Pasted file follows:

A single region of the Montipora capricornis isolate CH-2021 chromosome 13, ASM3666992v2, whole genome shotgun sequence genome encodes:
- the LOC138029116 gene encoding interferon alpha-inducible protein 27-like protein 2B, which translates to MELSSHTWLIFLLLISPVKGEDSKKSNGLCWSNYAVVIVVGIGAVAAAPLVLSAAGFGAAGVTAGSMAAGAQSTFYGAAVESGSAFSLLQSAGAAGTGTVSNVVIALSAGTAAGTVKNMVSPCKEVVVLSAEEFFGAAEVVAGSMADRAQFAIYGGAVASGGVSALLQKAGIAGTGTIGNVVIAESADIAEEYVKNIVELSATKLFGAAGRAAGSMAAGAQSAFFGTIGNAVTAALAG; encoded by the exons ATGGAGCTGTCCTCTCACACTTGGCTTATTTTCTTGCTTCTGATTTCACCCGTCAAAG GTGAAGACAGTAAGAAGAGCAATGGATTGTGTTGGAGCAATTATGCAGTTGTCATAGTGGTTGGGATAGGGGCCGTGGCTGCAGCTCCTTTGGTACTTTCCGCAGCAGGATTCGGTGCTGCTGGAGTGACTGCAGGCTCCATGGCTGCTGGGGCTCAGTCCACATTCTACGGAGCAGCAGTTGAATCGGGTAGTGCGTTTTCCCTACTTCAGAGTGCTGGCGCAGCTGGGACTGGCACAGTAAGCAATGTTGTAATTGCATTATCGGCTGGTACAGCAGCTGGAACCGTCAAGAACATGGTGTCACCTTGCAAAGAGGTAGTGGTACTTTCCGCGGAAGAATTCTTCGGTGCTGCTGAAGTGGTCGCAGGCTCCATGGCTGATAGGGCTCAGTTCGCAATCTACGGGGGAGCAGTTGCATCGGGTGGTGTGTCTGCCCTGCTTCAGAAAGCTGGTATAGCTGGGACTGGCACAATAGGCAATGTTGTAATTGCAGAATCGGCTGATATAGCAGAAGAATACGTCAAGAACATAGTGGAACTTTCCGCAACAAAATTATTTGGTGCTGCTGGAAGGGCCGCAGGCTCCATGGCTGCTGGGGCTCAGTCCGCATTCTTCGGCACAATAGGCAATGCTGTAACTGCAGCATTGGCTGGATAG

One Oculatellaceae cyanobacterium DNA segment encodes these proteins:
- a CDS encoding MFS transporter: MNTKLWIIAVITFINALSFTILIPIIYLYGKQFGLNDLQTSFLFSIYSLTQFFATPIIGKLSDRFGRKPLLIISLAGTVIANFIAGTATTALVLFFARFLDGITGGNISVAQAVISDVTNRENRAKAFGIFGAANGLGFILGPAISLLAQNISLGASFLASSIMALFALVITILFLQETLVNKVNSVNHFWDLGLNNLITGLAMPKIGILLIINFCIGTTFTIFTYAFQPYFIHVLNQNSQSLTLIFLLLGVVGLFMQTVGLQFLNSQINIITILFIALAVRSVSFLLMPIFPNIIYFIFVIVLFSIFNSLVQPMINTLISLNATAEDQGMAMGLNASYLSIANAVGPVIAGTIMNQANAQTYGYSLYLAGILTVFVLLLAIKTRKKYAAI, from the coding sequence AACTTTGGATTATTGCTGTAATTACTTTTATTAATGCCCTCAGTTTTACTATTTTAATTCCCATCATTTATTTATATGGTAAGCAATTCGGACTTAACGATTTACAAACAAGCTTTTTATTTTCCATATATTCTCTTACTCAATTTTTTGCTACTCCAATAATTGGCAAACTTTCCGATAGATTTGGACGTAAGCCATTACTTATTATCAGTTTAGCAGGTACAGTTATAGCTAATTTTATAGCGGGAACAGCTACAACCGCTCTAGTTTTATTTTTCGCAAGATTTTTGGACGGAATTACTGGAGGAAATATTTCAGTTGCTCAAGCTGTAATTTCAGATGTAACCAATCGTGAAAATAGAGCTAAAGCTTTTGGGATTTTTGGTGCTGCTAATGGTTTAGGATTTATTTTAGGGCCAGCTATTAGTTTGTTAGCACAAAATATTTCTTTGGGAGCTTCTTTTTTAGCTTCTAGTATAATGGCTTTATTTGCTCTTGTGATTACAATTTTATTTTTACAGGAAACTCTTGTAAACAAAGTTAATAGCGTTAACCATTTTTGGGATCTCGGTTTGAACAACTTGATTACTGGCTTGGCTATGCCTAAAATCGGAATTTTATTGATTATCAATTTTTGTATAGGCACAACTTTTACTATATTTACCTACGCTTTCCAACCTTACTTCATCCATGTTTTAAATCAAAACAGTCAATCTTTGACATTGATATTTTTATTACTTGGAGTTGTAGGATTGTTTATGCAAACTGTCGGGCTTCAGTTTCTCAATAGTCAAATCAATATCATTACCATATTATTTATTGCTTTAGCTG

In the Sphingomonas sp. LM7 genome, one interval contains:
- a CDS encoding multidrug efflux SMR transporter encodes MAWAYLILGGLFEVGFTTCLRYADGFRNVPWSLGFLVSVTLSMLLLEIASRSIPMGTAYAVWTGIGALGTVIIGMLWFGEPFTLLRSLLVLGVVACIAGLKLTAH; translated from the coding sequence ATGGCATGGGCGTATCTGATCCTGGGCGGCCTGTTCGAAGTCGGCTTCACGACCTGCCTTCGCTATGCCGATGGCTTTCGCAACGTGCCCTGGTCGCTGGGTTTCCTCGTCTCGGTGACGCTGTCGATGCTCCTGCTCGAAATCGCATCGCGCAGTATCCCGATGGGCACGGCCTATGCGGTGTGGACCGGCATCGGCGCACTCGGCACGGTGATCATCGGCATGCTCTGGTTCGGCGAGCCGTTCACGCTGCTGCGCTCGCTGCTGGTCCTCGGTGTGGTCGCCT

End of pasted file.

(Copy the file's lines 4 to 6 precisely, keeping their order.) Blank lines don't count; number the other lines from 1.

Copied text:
- a CDS encoding MFS transporter: MNTKLWIIAVITFINALSFTILIPIIYLYGKQFGLNDLQTSFLFSIYSLTQFFATPIIGKLSDRFGRKPLLIISLAGTVIANFIAGTATTALVLFFARFLDGITGGNISVAQAVISDVTNRENRAKAFGIFGAANGLGFILGPAISLLAQNISLGASFLASSIMALFALVITILFLQETLVNKVNSVNHFWDLGLNNLITGLAMPKIGILLIINFCIGTTFTIFTYAFQPYFIHVLNQNSQSLTLIFLLLGVVGLFMQTVGLQFLNSQINIITILFIALAVRSVSFLLMPIFPNIIYFIFVIVLFSIFNSLVQPMINTLISLNATAEDQGMAMGLNASYLSIANAVGPVIAGTIMNQANAQTYGYSLYLAGILTVFVLLLAIKTRKKYAAI, from the coding sequence AACTTTGGATTATTGCTGTAATTACTTTTATTAATGCCCTCAGTTTTACTATTTTAATTCCCATCATTTATTTATATGGTAAGCAATTCGGACTTAACGATTTACAAACAAGCTTTTTATTTTCCATATATTCTCTTACTCAATTTTTTGCTACTCCAATAATTGGCAAACTTTCCGATAGATTTGGACGTAAGCCATTACTTATTATCAGTTTAGCAGGTACAGTTATAGCTAATTTTATAGCGGGAACAGCTACAACCGCTCTAGTTTTATTTTTCGCAAGATTTTTGGACGGAATTACTGGAGGAAATATTTCAGTTGCTCAAGCTGTAATTTCAGATGTAACCAATCGTGAAAATAGAGCTAAAGCTTTTGGGATTTTTGGTGCTGCTAATGGTTTAGGATTTATTTTAGGGCCAGCTATTAGTTTGTTAGCACAAAATATTTCTTTGGGAGCTTCTTTTTTAGCTTCTAGTATAATGGCTTTATTTGCTCTTGTGATTACAATTTTATTTTTACAGGAAACTCTTGTAAACAAAGTTAATAGCGTTAACCATTTTTGGGATCTCGGTTTGAACAACTTGATTACTGGCTTGGCTATGCCTAAAATCGGAATTTTATTGATTATCAATTTTTGTATAGGCACAACTTTTACTATATTTACCTACGCTTTCCAACCTTACTTCATCCATGTTTTAAATCAAAACAGTCAATCTTTGACATTGATATTTTTATTACTTGGAGTTGTAGGATTGTTTATGCAAACTGTCGGGCTTCAGTTTCTCAATAGTCAAATCAATATCATTACCATATTATTTATTGCTTTAGCTG

In the Sphingomonas sp. LM7 genome, one interval contains:
- a CDS encoding multidrug efflux SMR transporter encodes MAWAYLILGGLFEVGFTTCLRYADGFRNVPWSLGFLVSVTLSMLLLEIASRSIPMGTAYAVWTGIGALGTVIIGMLWFGEPFTLLRSLLVLGVVACIAGLKLTAH; translated from the coding sequence ATGGCATGGGCGTATCTGATCCTGGGCGGCCTGTTCGAAGTCGGCTTCACGACCTGCCTTCGCTATGCCGATGGCTTTCGCAACGTGCCCTGGTCGCTGGGTTTCCTCGTCTCGGTGACGCTGTCGATGCTCCTGCTCGAAATCGCATCGCGCAGTATCCCGATGGGCACGGCCTATGCGGTGTGGACCGGCATCGGCGCACTCGGCACGGTGATCATCGGCATGCTCTGGTTCGGCGAGCCGTTCACGCTGCTGCGCTCGCTGCTGGTCCTCGGTGTGGTCGCCT